A white school administrator is suing a Michigan school district after being placed on administrative leave for what she says is a pattern of racial discrimination against white employees.
Shannon M. Blick, who has been the principal at Lawton Elementary School in Ann Arbor, was placed on paid leave in April under mysterious circumstances, the lawsuit claims.
Blick has been employed as the school’s principal since 2013 and has a spotless employment record with no warnings, discipline, suspensions or write-ups, according to the lawsuit. She said she was put on leave because the school’s assistant principal, who is black, wanted her job. Blick is asking for $5 million in damages.
The trouble appears to have started in April when another elementary school principal in the district, Mike Madison, who is black, told Blick that she needed to go on medical leave until the end of the school year and lay low as an assistant principal at a middle school “until the dust settles.”
According to the complaint, a custodian at the school had been found to have stolen $25,000 over four years, and Madison told Blick that she was somehow implicated.
“They have something on you,” Blick was told, according to the lawsuit. Madison did not immediately return a request for comment sent to his school email address.
About a week-and-a-half later, Blick was given a letter by an executive in the Ann Arbor School District that informed her that she was being placed on paid administrative leave, effective immediately, and that the action prohibited her from entering any school buildings or talking to students, parents or other staff about any issues. No reason for the decision was given in a copy of the letter’s text included in the lawsuit.
Blick claims that Madison told her the next day that an internal investigation had found her responsible for the custodian’s purported theft. A few days later, Madison encouraged her to resign “to stop their investigation of the allegations you are facing,” according to the reproduction of a text message in the complaint.
“Thus it looks like it might be better if you spend this time on Administrative Leave to look for administrative or teaching jobs outside of Ann Arbor,” he wrote, according to the lawsuit. “It appears HRS has a strong case against you for termination. If that happens, you won’t get any administrative or teaching job anywhere in Michigan and criminal charges could also occur.”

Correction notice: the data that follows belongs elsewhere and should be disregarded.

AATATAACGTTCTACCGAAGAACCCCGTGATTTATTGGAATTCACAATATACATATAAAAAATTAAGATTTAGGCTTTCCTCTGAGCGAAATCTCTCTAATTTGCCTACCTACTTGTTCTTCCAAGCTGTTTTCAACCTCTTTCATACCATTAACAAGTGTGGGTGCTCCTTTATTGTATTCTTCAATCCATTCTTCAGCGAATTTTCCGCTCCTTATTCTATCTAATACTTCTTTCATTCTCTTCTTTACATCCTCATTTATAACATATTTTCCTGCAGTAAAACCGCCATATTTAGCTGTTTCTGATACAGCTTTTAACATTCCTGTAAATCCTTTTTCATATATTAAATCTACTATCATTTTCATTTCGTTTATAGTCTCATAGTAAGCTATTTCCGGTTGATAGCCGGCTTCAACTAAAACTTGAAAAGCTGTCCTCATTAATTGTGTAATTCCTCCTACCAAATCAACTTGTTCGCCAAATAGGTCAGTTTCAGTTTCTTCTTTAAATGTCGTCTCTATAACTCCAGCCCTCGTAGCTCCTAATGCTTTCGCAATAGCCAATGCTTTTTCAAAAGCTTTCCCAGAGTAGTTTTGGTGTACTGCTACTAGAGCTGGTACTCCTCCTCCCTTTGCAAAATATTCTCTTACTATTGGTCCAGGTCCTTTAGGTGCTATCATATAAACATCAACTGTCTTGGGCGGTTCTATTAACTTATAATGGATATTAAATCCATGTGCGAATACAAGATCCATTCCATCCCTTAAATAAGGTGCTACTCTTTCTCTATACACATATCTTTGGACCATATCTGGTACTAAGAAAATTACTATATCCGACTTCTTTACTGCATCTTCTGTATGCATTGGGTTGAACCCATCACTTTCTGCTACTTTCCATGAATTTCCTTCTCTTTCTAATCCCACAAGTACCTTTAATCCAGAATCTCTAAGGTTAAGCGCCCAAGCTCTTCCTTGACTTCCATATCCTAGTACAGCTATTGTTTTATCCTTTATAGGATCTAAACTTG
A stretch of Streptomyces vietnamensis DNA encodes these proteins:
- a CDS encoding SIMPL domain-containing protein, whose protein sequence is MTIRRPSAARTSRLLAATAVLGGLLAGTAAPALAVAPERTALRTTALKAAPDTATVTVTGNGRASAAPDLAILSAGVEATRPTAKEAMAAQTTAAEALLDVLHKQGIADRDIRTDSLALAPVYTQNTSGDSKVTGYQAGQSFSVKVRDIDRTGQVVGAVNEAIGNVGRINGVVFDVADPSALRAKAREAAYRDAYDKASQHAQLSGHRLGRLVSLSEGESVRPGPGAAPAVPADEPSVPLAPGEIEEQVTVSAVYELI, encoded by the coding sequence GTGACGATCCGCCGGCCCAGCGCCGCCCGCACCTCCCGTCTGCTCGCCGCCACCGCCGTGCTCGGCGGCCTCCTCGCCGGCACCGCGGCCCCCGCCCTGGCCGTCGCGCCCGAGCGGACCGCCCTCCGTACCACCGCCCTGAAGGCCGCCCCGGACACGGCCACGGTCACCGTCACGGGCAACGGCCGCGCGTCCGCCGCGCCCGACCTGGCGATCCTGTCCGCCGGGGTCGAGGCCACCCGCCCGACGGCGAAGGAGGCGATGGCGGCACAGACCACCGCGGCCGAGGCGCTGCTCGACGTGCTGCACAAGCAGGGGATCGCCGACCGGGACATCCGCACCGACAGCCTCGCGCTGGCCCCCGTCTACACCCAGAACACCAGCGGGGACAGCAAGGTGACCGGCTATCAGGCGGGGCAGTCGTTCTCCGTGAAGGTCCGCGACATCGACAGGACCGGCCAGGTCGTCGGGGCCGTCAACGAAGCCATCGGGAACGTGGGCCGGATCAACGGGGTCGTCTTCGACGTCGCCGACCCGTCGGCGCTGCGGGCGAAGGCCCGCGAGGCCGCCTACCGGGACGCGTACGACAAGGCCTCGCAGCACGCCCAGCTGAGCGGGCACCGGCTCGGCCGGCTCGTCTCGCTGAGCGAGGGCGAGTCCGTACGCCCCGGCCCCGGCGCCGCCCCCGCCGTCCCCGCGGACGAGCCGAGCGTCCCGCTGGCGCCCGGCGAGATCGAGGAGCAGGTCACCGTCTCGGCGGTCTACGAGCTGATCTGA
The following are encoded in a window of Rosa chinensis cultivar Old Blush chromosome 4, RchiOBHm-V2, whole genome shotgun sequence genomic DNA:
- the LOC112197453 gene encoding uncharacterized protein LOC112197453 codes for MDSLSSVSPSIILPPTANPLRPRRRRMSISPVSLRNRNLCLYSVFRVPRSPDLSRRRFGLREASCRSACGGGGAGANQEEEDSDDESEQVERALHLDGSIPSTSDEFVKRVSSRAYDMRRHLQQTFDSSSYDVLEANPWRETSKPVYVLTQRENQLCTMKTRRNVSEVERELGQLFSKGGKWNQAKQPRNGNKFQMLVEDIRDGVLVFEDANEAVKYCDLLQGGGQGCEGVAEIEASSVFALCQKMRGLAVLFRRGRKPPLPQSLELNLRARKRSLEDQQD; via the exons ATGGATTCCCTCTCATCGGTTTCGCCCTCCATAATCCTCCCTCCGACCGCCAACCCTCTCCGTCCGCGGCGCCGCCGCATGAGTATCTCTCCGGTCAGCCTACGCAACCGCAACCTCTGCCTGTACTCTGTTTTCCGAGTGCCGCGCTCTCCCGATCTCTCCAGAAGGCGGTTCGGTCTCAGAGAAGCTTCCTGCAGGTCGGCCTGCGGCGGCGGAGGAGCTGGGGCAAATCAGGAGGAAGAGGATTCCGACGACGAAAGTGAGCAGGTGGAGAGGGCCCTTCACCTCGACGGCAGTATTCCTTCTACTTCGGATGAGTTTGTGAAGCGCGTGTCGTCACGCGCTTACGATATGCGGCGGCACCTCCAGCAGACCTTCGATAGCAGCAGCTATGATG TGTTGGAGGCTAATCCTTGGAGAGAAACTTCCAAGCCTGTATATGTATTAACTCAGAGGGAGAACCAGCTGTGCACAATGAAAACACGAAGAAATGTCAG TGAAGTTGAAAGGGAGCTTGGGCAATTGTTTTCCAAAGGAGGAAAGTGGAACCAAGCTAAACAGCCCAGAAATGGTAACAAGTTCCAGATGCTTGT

An Ann Arbor police spokeswoman did not return an immediate request for information about whether there were any criminal investigations at the school. A spokesman told MLive on Monday that it had no reports about overbilling at the school.
On April 30, Blick lost access to her email. The district announced in an email sent to the public that Blick was on a leave of absence for an undetermined length.
“During this time, she asks that you please respect her privacy,” it said. Blick says that she never gave the school district permission to speak on her behalf.
She met with administrators on May 7. At one meeting, the lawsuit says, she was “slandered and defamed” by an administrator who made “outrageous, humiliating, inhumane and patently false accusations regarding Ms. Blick’s conduct, purportedly on and off work premises.”
Blick’s lawyer, William G. Tishkoff, declined to give more details about what Blick was told at this meeting, and he said that Blick was declining all interview requests.
Blick also says in the lawsuit that another administrator warned her about a group of parents planning to voice their support for her at an upcoming meeting, and threatened that a reporter for a local news outlet would file a records request for her personnel file, which would be damaging to her. The administrator asked Blick to contact the parents who planned to show up and ask them not to come; Blick complied, the lawsuit states.
Blick claims that this all amounted to a pattern of “hostile, harsh and demeaning conducted directed at her because she is Caucasian,” and that she was retaliated against for opposing administrators’ “maintenance of their racial animus toward, and racial discrimination against, Caucasian and nonminority administrators.”
Her paid leave was the result of a conspiracy inspired by racial animus, the lawsuit states.
Will Cluley, a spokesman for the school district, declined to comment, citing the pending litigation. He said the district had not been served with a copy of the complaint.
Blick is still listed as the school’s principal on its website.
Maureen Westfall, a parent with two children at the school last year who was recently named head of its parent-teacher organization, said that Blick had gone on leave for medical issues previously but that the community had been caught off-guard by the mysterious announcement about her leave this time.
She said the parents had little information about why Blick had been removed — or who would be principal next year.
“She has had such a strong, positive influence on the Lawton community as a whole. Her knowledge base regarding special education and literacy has been very instrumental with children with learning disabilities, my two children included,” Westfall said. “A lot of these parents want the superintendent to give us some guidance about what to expect. We want to know who is going to be overseeing our children’s education for the coming year.”